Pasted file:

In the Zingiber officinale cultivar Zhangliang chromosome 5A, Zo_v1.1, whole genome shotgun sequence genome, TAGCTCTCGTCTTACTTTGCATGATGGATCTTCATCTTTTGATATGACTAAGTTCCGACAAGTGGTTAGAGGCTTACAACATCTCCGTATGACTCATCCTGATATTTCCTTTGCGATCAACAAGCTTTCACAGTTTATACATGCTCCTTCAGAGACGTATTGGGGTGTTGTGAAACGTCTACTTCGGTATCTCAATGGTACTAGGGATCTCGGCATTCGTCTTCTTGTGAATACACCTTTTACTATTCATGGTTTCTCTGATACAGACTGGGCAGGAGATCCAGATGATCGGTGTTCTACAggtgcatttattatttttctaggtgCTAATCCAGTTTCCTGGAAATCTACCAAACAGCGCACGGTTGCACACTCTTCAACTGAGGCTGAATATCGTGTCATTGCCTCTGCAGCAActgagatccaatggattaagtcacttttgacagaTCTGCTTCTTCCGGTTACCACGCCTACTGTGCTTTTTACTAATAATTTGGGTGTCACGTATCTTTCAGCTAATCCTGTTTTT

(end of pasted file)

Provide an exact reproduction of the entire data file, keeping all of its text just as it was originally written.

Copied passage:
In the Zingiber officinale cultivar Zhangliang chromosome 5A, Zo_v1.1, whole genome shotgun sequence genome, TAGCTCTCGTCTTACTTTGCATGATGGATCTTCATCTTTTGATATGACTAAGTTCCGACAAGTGGTTAGAGGCTTACAACATCTCCGTATGACTCATCCTGATATTTCCTTTGCGATCAACAAGCTTTCACAGTTTATACATGCTCCTTCAGAGACGTATTGGGGTGTTGTGAAACGTCTACTTCGGTATCTCAATGGTACTAGGGATCTCGGCATTCGTCTTCTTGTGAATACACCTTTTACTATTCATGGTTTCTCTGATACAGACTGGGCAGGAGATCCAGATGATCGGTGTTCTACAggtgcatttattatttttctaggtgCTAATCCAGTTTCCTGGAAATCTACCAAACAGCGCACGGTTGCACACTCTTCAACTGAGGCTGAATATCGTGTCATTGCCTCTGCAGCAActgagatccaatggattaagtcacttttgacagaTCTGCTTCTTCCGGTTACCACGCCTACTGTGCTTTTTACTAATAATTTGGGTGTCACGTATCTTTCAGCTAATCCTGTTTTT